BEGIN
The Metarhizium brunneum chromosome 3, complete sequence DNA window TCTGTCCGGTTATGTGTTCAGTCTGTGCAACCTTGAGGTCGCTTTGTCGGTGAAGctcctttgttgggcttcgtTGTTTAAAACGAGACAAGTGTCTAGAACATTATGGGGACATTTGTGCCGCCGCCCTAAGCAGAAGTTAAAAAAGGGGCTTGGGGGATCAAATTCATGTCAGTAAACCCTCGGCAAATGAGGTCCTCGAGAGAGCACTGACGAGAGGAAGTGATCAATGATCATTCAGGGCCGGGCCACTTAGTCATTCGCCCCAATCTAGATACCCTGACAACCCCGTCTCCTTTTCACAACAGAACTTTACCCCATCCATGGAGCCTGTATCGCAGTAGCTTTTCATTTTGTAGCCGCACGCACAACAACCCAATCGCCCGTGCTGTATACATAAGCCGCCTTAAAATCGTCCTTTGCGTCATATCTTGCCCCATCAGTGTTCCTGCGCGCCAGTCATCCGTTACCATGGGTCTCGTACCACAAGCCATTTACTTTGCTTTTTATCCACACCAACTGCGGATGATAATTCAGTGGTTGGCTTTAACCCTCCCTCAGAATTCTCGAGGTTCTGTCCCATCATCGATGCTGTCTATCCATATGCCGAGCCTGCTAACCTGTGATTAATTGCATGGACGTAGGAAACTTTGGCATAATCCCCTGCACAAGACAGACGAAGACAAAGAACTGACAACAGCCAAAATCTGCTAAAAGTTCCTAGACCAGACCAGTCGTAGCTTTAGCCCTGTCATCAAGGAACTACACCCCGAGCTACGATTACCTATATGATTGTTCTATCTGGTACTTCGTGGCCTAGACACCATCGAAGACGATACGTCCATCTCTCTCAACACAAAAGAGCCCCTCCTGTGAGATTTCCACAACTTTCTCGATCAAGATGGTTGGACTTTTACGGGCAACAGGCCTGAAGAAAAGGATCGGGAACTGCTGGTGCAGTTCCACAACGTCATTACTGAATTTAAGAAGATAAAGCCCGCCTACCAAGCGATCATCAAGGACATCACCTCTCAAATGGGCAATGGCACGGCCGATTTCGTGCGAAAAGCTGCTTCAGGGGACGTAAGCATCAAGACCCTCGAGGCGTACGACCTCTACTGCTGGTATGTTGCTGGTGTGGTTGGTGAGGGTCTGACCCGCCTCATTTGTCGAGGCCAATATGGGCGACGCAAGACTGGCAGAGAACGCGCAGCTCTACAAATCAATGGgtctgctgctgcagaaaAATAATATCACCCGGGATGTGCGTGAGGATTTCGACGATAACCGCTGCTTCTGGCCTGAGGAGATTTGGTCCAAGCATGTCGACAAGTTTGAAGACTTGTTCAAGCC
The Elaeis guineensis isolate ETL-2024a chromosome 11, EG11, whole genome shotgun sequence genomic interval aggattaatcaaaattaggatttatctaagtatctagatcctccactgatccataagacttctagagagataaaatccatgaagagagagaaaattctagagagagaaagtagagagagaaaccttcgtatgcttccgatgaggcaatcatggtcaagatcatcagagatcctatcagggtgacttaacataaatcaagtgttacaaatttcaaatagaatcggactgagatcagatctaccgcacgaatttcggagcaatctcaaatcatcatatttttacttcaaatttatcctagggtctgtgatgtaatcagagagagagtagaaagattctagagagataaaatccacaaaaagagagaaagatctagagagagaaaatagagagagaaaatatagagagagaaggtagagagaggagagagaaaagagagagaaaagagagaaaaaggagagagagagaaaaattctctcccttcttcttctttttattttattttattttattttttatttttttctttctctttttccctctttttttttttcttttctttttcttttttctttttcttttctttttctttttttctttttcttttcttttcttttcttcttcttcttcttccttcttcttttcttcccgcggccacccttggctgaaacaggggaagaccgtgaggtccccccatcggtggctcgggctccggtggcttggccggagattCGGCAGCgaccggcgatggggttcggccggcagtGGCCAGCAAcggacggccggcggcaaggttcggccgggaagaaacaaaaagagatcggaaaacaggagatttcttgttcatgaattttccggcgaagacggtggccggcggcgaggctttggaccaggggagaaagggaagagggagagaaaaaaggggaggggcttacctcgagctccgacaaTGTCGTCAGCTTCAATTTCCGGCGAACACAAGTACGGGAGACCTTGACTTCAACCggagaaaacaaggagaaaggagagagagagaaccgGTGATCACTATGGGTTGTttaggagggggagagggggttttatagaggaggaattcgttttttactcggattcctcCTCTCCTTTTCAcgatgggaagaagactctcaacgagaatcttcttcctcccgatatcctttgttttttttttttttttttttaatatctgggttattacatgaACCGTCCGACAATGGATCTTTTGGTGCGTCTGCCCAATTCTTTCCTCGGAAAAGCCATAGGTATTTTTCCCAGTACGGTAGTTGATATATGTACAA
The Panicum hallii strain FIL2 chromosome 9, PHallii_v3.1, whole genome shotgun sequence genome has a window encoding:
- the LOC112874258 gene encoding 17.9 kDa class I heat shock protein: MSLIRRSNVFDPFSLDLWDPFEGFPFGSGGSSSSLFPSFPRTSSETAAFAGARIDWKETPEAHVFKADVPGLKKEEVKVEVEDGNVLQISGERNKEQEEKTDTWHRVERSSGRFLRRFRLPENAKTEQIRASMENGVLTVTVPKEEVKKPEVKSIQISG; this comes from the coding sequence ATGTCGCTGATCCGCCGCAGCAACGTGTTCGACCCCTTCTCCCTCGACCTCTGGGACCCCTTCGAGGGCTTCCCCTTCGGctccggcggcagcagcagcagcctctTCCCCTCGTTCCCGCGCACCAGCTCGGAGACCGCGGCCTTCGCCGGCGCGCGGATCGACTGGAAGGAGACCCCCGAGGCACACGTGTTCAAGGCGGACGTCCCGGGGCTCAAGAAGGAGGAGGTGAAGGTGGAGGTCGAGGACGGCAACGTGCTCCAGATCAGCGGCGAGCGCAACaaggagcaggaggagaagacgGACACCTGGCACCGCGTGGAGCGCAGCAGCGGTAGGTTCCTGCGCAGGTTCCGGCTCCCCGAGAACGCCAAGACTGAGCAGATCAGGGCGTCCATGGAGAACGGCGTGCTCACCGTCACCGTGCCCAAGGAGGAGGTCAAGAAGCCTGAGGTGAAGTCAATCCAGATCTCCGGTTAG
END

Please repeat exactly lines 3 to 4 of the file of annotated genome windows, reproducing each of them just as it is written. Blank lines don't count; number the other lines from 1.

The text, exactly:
The Panicum hallii strain FIL2 chromosome 9, PHallii_v3.1, whole genome shotgun sequence genome has a window encoding:
- the LOC112874258 gene encoding 17.9 kDa class I heat shock protein: MSLIRRSNVFDPFSLDLWDPFEGFPFGSGGSSSSLFPSFPRTSSETAAFAGARIDWKETPEAHVFKADVPGLKKEEVKVEVEDGNVLQISGERNKEQEEKTDTWHRVERSSGRFLRRFRLPENAKTEQIRASMENGVLTVTVPKEEVKKPEVKSIQISG; this comes from the coding sequence ATGTCGCTGATCCGCCGCAGCAACGTGTTCGACCCCTTCTCCCTCGACCTCTGGGACCCCTTCGAGGGCTTCCCCTTCGGctccggcggcagcagcagcagcctctTCCCCTCGTTCCCGCGCACCAGCTCGGAGACCGCGGCCTTCGCCGGCGCGCGGATCGACTGGAAGGAGACCCCCGAGGCACACGTGTTCAAGGCGGACGTCCCGGGGCTCAAGAAGGAGGAGGTGAAGGTGGAGGTCGAGGACGGCAACGTGCTCCAGATCAGCGGCGAGCGCAACaaggagcaggaggagaagacgGACACCTGGCACCGCGTGGAGCGCAGCAGCGGTAGGTTCCTGCGCAGGTTCCGGCTCCCCGAGAACGCCAAGACTGAGCAGATCAGGGCGTCCATGGAGAACGGCGTGCTCACCGTCACCGTGCCCAAGGAGGAGGTCAAGAAGCCTGAGGTGAAGTCAATCCAGATCTCCGGTTAG